Autumn – the season of change where the world gives forth one glorious burst of life and color before succumbing to the long sleep of Winter. Autumn is a season of reflection and poets throughout the ages all over the world have given into this poetic self-indulgence.


Chinese Zodiac draped by Autumn Leaves at Mt. Takao near Tokyo


Fall foliage at a lake in Bavaria, Germany

“No Spring nor Summer Beauty hath such grace
As I have seen in one Autumnal face.”
– John Donne (17th Century England)

“…the end of Autumn is in the color of the last leaves”
– Jaukuren (12th Century Japan)


Autumn leaves at night at Rikiguen Garden in Tokyo

“I cannot endure to waste anything as precious as autumn sunshine”
– Nathaniel Hawthorne (19th Century United States)


Autumn sunshine falls on a golden floor


Neuschwanstein Castle in Bavaria

“Everyone hates to see the Autumn go by
This feeling would seemed to be shared by the Heavens”
– Tayasu Munetaka (18th Century Japan)


Fallen Autumn leaves as seen from an English church door

 


Painter paints an Autumn scene at Tokyo Station

“Every leaf speaks bliss to me,
Fluttering from the autumn tree.”
– Emily Bronte (19th Century England)


Pagoda at Sensoji Temple in Asakusa, Tokyo

“Autumn is a second spring where every leaf is a flower.”
– Albert Camus (20th Century France)


Chuzen-ji Lake, Japan


Watch Tower of old Edo Castle in Tokyo


A Church in Jonesborough, Tennessee

“Nature’s first green is gold,
Her hardest hue to hold,
Her early leaf’s a flower
But only so an hour.”
– Robert Frost (20th Century United States)

“The autumn wind!
The mountain’s shadow
Trembles before it.”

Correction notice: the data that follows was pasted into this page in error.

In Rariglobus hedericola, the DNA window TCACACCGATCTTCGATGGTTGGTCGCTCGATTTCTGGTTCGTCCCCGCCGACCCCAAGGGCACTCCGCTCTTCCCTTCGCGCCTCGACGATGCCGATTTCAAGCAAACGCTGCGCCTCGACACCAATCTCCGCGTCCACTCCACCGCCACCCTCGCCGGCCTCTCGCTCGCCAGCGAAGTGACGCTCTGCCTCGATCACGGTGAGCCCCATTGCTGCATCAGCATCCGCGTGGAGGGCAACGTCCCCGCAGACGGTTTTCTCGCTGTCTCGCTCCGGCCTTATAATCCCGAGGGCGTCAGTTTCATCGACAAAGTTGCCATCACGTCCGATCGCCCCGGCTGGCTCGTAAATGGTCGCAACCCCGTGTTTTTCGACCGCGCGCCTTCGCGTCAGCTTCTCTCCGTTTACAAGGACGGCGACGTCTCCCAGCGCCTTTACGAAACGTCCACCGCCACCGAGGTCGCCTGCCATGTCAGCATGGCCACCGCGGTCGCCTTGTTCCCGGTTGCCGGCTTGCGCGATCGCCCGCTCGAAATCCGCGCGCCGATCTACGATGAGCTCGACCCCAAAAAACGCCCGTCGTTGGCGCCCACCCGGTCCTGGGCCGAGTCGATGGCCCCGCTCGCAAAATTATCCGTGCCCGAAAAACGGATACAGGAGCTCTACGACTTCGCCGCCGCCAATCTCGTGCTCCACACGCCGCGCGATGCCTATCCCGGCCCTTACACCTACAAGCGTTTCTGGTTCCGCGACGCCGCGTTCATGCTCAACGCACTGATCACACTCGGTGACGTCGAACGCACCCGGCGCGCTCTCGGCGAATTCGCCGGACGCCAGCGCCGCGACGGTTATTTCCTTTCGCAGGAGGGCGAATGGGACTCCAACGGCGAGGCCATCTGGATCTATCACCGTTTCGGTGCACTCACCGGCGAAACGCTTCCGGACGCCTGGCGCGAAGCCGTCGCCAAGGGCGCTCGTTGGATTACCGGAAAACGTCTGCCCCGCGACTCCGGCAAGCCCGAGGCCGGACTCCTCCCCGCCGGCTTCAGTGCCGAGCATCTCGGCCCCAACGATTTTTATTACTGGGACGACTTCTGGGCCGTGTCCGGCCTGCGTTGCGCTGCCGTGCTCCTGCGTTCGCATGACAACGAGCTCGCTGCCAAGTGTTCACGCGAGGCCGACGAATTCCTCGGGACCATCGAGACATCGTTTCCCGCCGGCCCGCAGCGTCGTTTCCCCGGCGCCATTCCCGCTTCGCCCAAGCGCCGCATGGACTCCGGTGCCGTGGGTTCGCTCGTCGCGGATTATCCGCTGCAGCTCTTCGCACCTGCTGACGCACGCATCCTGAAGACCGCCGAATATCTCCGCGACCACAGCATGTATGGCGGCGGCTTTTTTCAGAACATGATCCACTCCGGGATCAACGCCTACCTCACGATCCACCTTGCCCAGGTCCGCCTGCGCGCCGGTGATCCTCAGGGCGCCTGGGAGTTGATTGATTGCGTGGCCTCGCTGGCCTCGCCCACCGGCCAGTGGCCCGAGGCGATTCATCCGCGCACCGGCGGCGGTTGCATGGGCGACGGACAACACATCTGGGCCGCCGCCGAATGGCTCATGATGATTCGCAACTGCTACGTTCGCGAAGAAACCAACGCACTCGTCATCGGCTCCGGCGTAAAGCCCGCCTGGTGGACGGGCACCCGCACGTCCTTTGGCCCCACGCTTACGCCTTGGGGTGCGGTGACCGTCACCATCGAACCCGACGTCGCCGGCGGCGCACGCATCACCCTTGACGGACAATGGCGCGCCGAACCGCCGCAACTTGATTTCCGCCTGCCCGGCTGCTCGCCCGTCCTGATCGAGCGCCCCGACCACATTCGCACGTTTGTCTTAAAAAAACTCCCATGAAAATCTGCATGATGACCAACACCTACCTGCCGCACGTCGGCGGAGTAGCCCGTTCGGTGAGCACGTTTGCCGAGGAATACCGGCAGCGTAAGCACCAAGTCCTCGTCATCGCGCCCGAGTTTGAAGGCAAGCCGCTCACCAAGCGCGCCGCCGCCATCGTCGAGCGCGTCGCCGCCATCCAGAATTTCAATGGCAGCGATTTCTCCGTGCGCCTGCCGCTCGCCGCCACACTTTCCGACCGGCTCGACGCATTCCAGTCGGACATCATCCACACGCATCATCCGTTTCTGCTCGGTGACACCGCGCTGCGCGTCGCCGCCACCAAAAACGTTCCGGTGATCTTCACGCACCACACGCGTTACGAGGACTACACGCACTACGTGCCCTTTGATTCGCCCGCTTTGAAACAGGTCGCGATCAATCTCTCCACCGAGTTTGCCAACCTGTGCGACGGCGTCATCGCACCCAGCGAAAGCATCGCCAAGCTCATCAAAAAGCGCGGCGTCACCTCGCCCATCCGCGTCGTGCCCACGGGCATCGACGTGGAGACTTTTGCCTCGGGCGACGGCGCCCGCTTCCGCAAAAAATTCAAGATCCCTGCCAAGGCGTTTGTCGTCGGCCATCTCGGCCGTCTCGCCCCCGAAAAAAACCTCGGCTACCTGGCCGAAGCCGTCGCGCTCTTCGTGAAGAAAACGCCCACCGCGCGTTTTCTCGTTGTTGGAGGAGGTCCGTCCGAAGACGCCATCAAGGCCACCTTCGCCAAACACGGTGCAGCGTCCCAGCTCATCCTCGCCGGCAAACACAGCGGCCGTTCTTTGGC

– Issa (18th Century Japan)


Fall leaves frame Kegon Falls in Nikko, Japan

“Delicious autumn! My very soul is wedded to it”
– George Eliot (19th Century England)


Cornfield in the Autumn morning mist – Tennessee


Old farm equipment amongst the fallen autumn leaves


A Hint of Autumn at Hikone Castle


View from Hikone Castle

“Ah, it was the Autumn Wind
Not she that I was waiting for”
– Socho (15th Century Japan)

 


View from Neuschwanstein Castle

“So dawn goes down to day.
Nothing gold can stay.”
– Robert Frost (20th Century United States)


Fallen golden leaves


The sun sets at the end of Autumn

November 22, 2008 Posted by | autumn, Bavaria, Blogroll, castle, culture, Deutschland, England, entertainment, fall, Germany, japan, leaves, life, music, nature, photographs, poetry, tennessee, tokyo, travel, video, youtube | , , , , , , , , , | 2 Comments

Sakura – Japanese Cherry Blossom Montage Video

Sakura – Japanese Cherry Blossoms have been a part of Japanese culture for over a thousand years. They’re the subject of countless poems from waka to haiku.

The Short Happy Life of the Cherry Blossom

This is a photo montage I actually put up a year ago but never made public. It contains shots that I have taken over the years in different locations of sakura. You’ll see scenes from Tokyo, Kyoto, Kamakura, Himeji and few places you may not be aware of such as Ofuna and it’s giant Kannon statue. I put in a few Japanese poems to go along with the photos.

The geisha are from the Miyako Odori which is an annual geisha pulbic dance performance in Gion.

Music by the Secret Commonwealth:

The Secret Commonwealth

March 30, 2008 Posted by | Blogroll, cherry blossoms, geisha, hanami, japan, japanese culture, Kyoto, montage, music, nature, photographs, sakura, secret commonwealth, spring, tokyo, travel, video, vlog, youtube | 2 Comments

Samurai Dave vs. the Juhyo Japanese Monster Trees of Mt. Zao!!!!

Here I face off against the deadly Juhyo – Japanese Monster trees of Mt. Zao – and live to tell the tale!
 

Juhyo trees are created by snow and ice mixed together by freezing strong Siberian winds that turns them into distorted monsters.


March 19, 2008 Posted by | japan, juhyo, life, monster trees, Mt. Zao, nature, tohoku, travel, video, vlog, winter, Yamagata, youtube, Zao Onsen | 3 Comments

Juhyo – Japanese Monster Trees!!!

Juhyo: Japanese Monster Trees
In winter mild-mannered conifers become hulking monstrosities of snow and ice